What protects sheep from abuse?  Who monitors them?  Biblically, a plurality among leadership is helpful except when they all believe and support the same theories  or have one dominant personality or confrontation and disagreement is not allowed.

Confessions of faith are a safeguard, yet even confessional churches can fall into the trap of authoritarianism.  The 2nd London Baptist Confession of Faith of 1689 offers a remedy:

Chapter 26 – Paragraph 15. In cases of difficulties or differences, either in point of doctrine or administration, wherein either the churches in general are concerned, or any one church, in their peace, union, and edification; or any member or members of any church are injured, in or by any proceedings in censures not agreeable to truth and order: it is according to the mind of Christ, that many churches holding communion together, do, by their messengers, meet to consider, and give their advice in or about that matter in difference, to be reported to all the churches concerned;29 howbeit these messengers assembled, are not intrusted with any church-power properly so called; or with any jurisdiction over the churches themselves, to exercise any censures either over any churches or persons; or to impose their determination on the churches or officers.30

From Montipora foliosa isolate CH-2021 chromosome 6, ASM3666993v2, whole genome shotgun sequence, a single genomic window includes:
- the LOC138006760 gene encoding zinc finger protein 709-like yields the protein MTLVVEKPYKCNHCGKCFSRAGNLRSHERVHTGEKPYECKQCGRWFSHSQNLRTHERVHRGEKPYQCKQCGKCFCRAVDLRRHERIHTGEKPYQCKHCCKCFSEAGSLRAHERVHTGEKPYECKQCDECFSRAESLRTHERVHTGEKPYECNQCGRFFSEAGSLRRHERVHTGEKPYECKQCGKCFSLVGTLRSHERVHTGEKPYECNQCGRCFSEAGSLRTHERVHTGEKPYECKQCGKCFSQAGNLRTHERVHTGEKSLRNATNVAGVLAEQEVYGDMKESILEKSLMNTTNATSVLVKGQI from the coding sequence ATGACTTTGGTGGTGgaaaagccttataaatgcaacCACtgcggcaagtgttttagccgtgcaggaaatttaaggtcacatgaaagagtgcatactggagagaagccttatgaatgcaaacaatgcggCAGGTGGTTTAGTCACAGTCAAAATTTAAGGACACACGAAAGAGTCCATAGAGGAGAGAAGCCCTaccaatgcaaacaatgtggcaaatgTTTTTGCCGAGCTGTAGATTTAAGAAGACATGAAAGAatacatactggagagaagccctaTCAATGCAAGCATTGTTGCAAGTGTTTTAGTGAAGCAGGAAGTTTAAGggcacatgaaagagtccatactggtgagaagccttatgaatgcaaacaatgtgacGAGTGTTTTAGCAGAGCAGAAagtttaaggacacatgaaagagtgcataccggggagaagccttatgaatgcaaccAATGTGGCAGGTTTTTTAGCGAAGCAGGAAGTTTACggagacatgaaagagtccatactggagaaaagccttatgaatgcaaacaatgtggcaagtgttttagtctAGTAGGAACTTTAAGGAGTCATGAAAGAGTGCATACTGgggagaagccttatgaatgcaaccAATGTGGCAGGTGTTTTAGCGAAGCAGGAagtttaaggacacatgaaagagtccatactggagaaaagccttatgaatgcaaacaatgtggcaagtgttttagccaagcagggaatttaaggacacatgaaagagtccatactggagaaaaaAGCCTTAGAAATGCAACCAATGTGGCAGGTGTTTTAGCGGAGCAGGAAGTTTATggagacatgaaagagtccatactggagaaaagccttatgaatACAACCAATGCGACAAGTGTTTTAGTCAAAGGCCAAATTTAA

29 Acts 15:2,4,6,22,23,25
30 2 Cor. 1:24; 1 John 4:1[2]

It’s important for local churches to have other local churches that come together and solve problems that have moved beyond the singular local church.  But is it even possible for abusive churches or authoritarian leaders to seek and follow counsel from outside sources? Notice the purpose is not “to impose their determination on the churches or officers” but to counsel with them. Authoritarian, abusive leaders don’t take counsel from others.

Plans are established by counsel; by wise guidance wage war. – Proverbs 20:18

Most of the abusive churches I have studied are independent, autonomous groups.  They are not part of a denomination or network that could provide checks and balances or any kind of accountability.  As we have seen over and over again in these pages, their leaders are accountable to no one and resist any outside scrutiny.[3]